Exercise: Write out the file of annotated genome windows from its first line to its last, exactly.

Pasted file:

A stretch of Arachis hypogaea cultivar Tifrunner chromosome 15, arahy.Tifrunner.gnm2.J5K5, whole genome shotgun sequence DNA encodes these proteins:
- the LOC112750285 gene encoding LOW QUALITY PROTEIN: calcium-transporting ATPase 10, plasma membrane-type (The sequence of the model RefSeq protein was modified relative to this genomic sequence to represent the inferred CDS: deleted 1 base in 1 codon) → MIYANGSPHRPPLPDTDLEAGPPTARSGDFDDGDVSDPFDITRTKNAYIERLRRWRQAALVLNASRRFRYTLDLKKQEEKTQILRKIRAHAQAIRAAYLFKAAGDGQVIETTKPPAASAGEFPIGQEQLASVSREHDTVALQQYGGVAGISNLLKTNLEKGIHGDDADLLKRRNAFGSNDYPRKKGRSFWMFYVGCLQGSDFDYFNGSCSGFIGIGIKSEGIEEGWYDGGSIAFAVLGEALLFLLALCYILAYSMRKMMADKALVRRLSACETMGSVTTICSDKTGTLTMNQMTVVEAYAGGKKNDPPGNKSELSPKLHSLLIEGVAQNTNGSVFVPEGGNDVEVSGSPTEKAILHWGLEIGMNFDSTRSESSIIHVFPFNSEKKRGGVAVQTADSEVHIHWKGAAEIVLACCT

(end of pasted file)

A stretch of Arachis hypogaea cultivar Tifrunner chromosome 15, arahy.Tifrunner.gnm2.J5K5, whole genome shotgun sequence DNA encodes these proteins:
- the LOC112750285 gene encoding LOW QUALITY PROTEIN: calcium-transporting ATPase 10, plasma membrane-type (The sequence of the model RefSeq protein was modified relative to this genomic sequence to represent the inferred CDS: deleted 1 base in 1 codon) → MIYANGSPHRPPLPDTDLEAGPPTARSGDFDDGDVSDPFDITRTKNAYIERLRRWRQAALVLNASRRFRYTLDLKKQEEKTQILRKIRAHAQAIRAAYLFKAAGDGQVIETTKPPAASAGEFPIGQEQLASVSREHDTVALQQYGGVAGISNLLKTNLEKGIHGDDADLLKRRNAFGSNDYPRKKGRSFWMFYVGCLQGSDFDYFNGSCSGFIGIGIKSEGIEEGWYDGGSIAFAVLGEALLFLLALCYILAYSMRKMMADKALVRRLSACETMGSVTTICSDKTGTLTMNQMTVVEAYAGGKKNDPPGNKSELSPKLHSLLIEGVAQNTNGSVFVPEGGNDVEVSGSPTEKAILHWGLEIGMNFDSTRSESSIIHVFPFNSEKKRGGVAVQTADSEVHIHWKGAAEIVLACCT